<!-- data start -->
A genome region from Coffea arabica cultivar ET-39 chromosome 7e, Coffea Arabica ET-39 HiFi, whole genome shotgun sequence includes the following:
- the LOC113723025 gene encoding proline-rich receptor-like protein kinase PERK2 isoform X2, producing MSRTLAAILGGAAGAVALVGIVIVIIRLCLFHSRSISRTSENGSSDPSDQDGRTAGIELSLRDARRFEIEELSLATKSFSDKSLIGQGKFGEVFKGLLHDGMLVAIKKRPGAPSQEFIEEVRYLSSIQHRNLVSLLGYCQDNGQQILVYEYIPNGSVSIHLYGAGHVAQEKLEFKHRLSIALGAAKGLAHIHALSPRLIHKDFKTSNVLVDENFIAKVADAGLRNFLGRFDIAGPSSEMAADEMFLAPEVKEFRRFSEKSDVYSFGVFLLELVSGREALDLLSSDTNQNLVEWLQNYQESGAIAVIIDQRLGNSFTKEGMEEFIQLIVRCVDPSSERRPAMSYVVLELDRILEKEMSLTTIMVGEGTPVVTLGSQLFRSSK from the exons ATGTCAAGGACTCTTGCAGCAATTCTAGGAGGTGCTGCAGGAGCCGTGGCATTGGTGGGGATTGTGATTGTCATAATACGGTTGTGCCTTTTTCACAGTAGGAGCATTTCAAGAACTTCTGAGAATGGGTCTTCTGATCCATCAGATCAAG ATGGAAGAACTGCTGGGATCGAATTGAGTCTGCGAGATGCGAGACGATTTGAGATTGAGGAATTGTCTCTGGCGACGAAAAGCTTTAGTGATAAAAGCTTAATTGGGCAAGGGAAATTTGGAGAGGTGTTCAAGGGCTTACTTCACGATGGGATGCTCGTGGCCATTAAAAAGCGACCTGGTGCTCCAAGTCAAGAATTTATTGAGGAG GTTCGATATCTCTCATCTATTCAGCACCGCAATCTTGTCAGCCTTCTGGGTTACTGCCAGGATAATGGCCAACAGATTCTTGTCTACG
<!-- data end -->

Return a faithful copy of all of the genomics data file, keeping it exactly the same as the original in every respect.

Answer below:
A genome region from Coffea arabica cultivar ET-39 chromosome 7e, Coffea Arabica ET-39 HiFi, whole genome shotgun sequence includes the following:
- the LOC113723025 gene encoding proline-rich receptor-like protein kinase PERK2 isoform X2, producing MSRTLAAILGGAAGAVALVGIVIVIIRLCLFHSRSISRTSENGSSDPSDQDGRTAGIELSLRDARRFEIEELSLATKSFSDKSLIGQGKFGEVFKGLLHDGMLVAIKKRPGAPSQEFIEEVRYLSSIQHRNLVSLLGYCQDNGQQILVYEYIPNGSVSIHLYGAGHVAQEKLEFKHRLSIALGAAKGLAHIHALSPRLIHKDFKTSNVLVDENFIAKVADAGLRNFLGRFDIAGPSSEMAADEMFLAPEVKEFRRFSEKSDVYSFGVFLLELVSGREALDLLSSDTNQNLVEWLQNYQESGAIAVIIDQRLGNSFTKEGMEEFIQLIVRCVDPSSERRPAMSYVVLELDRILEKEMSLTTIMVGEGTPVVTLGSQLFRSSK from the exons ATGTCAAGGACTCTTGCAGCAATTCTAGGAGGTGCTGCAGGAGCCGTGGCATTGGTGGGGATTGTGATTGTCATAATACGGTTGTGCCTTTTTCACAGTAGGAGCATTTCAAGAACTTCTGAGAATGGGTCTTCTGATCCATCAGATCAAG ATGGAAGAACTGCTGGGATCGAATTGAGTCTGCGAGATGCGAGACGATTTGAGATTGAGGAATTGTCTCTGGCGACGAAAAGCTTTAGTGATAAAAGCTTAATTGGGCAAGGGAAATTTGGAGAGGTGTTCAAGGGCTTACTTCACGATGGGATGCTCGTGGCCATTAAAAAGCGACCTGGTGCTCCAAGTCAAGAATTTATTGAGGAG GTTCGATATCTCTCATCTATTCAGCACCGCAATCTTGTCAGCCTTCTGGGTTACTGCCAGGATAATGGCCAACAGATTCTTGTCTACG